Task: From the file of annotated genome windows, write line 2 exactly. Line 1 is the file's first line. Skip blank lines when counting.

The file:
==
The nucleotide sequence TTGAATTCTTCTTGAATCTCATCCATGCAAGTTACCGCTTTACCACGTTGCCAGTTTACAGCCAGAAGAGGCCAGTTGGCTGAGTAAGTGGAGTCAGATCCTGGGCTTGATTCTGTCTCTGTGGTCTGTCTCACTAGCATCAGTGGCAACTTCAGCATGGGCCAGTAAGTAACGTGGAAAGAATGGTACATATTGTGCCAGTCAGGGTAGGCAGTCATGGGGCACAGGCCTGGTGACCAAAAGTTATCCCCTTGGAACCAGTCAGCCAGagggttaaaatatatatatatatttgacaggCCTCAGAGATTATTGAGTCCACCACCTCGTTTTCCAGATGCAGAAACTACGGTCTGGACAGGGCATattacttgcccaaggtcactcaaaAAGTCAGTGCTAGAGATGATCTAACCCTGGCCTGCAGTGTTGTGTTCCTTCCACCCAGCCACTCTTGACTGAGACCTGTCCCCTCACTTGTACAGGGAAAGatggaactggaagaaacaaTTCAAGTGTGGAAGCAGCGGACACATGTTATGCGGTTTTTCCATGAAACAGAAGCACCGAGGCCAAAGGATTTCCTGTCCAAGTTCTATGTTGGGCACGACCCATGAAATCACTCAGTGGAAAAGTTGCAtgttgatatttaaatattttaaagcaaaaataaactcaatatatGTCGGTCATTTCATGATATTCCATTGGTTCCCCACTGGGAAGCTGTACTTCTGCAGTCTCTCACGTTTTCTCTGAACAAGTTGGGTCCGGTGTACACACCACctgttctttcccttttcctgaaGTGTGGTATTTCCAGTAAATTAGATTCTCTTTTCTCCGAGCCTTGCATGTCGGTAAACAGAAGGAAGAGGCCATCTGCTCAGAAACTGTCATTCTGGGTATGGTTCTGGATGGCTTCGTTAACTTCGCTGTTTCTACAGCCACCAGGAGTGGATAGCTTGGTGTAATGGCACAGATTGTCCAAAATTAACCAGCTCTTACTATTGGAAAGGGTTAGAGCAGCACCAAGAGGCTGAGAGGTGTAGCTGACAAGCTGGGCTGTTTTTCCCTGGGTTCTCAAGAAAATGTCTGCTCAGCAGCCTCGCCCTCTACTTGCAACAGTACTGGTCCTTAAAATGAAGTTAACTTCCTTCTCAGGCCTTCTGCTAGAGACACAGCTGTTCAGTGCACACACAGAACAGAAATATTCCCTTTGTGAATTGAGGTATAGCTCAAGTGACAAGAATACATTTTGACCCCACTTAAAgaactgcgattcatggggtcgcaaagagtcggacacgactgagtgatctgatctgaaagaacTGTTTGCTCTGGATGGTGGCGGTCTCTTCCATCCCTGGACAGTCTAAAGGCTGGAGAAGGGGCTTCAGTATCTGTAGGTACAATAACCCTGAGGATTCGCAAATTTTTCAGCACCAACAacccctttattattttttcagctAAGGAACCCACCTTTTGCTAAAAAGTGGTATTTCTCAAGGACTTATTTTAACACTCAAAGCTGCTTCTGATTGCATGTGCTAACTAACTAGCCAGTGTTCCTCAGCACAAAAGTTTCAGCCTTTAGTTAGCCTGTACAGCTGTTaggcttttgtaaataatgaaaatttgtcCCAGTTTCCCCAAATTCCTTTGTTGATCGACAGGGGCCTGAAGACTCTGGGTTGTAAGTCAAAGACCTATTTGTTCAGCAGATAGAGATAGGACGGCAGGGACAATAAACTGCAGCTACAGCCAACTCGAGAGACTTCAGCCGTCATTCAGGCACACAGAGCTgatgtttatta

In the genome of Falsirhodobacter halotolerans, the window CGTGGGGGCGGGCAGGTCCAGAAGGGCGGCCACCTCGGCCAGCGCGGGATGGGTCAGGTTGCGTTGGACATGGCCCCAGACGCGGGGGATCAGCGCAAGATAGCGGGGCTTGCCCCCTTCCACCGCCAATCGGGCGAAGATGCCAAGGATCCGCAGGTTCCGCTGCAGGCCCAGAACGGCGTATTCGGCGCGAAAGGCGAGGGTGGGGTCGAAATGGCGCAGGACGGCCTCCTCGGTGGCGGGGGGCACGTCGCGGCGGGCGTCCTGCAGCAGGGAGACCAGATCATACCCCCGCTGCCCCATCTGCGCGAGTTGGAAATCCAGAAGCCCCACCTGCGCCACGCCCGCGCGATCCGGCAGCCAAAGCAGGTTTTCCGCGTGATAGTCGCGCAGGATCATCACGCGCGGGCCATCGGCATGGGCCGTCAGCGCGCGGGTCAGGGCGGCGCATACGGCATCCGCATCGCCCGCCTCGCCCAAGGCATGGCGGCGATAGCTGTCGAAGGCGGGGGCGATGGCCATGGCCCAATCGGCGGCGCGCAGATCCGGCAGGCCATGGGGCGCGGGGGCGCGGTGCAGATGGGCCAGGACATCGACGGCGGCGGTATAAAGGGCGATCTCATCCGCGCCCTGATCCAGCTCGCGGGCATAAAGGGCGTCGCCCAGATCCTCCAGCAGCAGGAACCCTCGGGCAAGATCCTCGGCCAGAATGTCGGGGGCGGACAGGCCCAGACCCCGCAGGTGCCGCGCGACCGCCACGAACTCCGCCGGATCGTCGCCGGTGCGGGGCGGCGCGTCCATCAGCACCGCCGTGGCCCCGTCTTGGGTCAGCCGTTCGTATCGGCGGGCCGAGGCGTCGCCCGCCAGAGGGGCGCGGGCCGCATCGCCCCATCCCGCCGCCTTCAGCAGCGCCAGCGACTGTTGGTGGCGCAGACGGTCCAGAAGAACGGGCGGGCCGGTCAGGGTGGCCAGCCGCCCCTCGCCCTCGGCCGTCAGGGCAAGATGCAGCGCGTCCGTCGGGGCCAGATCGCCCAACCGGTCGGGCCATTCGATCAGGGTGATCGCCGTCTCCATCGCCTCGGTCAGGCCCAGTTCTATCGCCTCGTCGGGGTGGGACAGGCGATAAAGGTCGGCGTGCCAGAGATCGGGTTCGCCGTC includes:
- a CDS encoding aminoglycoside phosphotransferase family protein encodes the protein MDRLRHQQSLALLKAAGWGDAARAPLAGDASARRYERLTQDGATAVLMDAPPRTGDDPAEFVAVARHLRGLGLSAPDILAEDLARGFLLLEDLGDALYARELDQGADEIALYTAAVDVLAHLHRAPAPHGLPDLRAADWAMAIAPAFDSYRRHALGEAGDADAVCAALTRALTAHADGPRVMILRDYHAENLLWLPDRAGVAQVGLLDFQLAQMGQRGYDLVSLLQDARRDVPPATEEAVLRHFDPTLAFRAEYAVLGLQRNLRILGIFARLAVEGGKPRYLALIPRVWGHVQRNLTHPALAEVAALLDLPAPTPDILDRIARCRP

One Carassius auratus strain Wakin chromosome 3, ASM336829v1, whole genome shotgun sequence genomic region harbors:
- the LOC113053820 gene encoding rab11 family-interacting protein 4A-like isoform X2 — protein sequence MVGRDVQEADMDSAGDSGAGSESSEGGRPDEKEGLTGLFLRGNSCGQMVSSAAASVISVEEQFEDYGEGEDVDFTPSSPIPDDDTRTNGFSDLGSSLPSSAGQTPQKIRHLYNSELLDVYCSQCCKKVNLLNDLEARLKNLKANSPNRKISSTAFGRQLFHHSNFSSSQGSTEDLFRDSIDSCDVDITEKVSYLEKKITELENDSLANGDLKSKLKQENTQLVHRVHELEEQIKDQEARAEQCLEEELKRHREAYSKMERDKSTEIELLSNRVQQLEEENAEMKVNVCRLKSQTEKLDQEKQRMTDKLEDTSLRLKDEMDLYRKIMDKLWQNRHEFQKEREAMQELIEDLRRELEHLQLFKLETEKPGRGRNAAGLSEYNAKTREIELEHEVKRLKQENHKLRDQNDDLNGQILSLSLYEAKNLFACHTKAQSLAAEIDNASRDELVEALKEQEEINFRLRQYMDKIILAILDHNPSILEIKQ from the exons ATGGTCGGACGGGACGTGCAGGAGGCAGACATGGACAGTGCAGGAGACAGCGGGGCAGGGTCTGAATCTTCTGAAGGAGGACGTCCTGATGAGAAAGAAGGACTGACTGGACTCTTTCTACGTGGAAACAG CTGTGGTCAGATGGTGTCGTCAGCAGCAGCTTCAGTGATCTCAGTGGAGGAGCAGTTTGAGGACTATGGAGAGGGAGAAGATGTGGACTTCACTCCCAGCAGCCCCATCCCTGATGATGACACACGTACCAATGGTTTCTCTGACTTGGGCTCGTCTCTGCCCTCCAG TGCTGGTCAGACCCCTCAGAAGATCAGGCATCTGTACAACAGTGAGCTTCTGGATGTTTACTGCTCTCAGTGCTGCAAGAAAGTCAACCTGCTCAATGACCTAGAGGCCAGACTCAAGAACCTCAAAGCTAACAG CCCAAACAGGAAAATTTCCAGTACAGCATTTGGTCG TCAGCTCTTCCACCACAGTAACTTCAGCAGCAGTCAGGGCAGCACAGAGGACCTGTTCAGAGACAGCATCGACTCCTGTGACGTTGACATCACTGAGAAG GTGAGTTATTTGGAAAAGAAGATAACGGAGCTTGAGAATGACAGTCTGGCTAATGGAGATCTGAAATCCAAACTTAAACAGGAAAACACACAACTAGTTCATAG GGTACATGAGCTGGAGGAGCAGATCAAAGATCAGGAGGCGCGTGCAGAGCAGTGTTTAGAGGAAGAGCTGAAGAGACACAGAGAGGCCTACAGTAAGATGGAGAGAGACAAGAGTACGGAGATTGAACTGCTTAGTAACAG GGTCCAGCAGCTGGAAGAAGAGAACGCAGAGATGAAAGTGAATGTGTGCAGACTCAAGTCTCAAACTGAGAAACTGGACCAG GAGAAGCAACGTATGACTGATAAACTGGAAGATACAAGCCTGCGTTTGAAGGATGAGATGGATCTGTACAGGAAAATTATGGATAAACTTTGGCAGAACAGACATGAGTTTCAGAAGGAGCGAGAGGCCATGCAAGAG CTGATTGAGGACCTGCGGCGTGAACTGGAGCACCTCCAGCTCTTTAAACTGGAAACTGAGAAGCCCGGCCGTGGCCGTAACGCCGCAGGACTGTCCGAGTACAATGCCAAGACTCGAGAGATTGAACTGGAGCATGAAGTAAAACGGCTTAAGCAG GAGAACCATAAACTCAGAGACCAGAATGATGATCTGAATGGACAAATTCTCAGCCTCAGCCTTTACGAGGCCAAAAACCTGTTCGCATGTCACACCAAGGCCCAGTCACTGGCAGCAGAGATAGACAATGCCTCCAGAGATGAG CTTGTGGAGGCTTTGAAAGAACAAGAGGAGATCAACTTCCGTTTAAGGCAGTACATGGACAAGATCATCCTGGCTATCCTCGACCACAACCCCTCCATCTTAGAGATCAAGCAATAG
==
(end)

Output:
In the genome of Falsirhodobacter halotolerans, the window CGTGGGGGCGGGCAGGTCCAGAAGGGCGGCCACCTCGGCCAGCGCGGGATGGGTCAGGTTGCGTTGGACATGGCCCCAGACGCGGGGGATCAGCGCAAGATAGCGGGGCTTGCCCCCTTCCACCGCCAATCGGGCGAAGATGCCAAGGATCCGCAGGTTCCGCTGCAGGCCCAGAACGGCGTATTCGGCGCGAAAGGCGAGGGTGGGGTCGAAATGGCGCAGGACGGCCTCCTCGGTGGCGGGGGGCACGTCGCGGCGGGCGTCCTGCAGCAGGGAGACCAGATCATACCCCCGCTGCCCCATCTGCGCGAGTTGGAAATCCAGAAGCCCCACCTGCGCCACGCCCGCGCGATCCGGCAGCCAAAGCAGGTTTTCCGCGTGATAGTCGCGCAGGATCATCACGCGCGGGCCATCGGCATGGGCCGTCAGCGCGCGGGTCAGGGCGGCGCATACGGCATCCGCATCGCCCGCCTCGCCCAAGGCATGGCGGCGATAGCTGTCGAAGGCGGGGGCGATGGCCATGGCCCAATCGGCGGCGCGCAGATCCGGCAGGCCATGGGGCGCGGGGGCGCGGTGCAGATGGGCCAGGACATCGACGGCGGCGGTATAAAGGGCGATCTCATCCGCGCCCTGATCCAGCTCGCGGGCATAAAGGGCGTCGCCCAGATCCTCCAGCAGCAGGAACCCTCGGGCAAGATCCTCGGCCAGAATGTCGGGGGCGGACAGGCCCAGACCCCGCAGGTGCCGCGCGACCGCCACGAACTCCGCCGGATCGTCGCCGGTGCGGGGCGGCGCGTCCATCAGCACCGCCGTGGCCCCGTCTTGGGTCAGCCGTTCGTATCGGCGGGCCGAGGCGTCGCCCGCCAGAGGGGCGCGGGCCGCATCGCCCCATCCCGCCGCCTTCAGCAGCGCCAGCGACTGTTGGTGGCGCAGACGGTCCAGAAGAACGGGCGGGCCGGTCAGGGTGGCCAGCCGCCCCTCGCCCTCGGCCGTCAGGGCAAGATGCAGCGCGTCCGTCGGGGCCAGATCGCCCAACCGGTCGGGCCATTCGATCAGGGTGATCGCCGTCTCCATCGCCTCGGTCAGGCCCAGTTCTATCGCCTCGTCGGGGTGGGACAGGCGATAAAGGTCGGCGTGCCAGAGATCGGGTTCGCCGTC includes: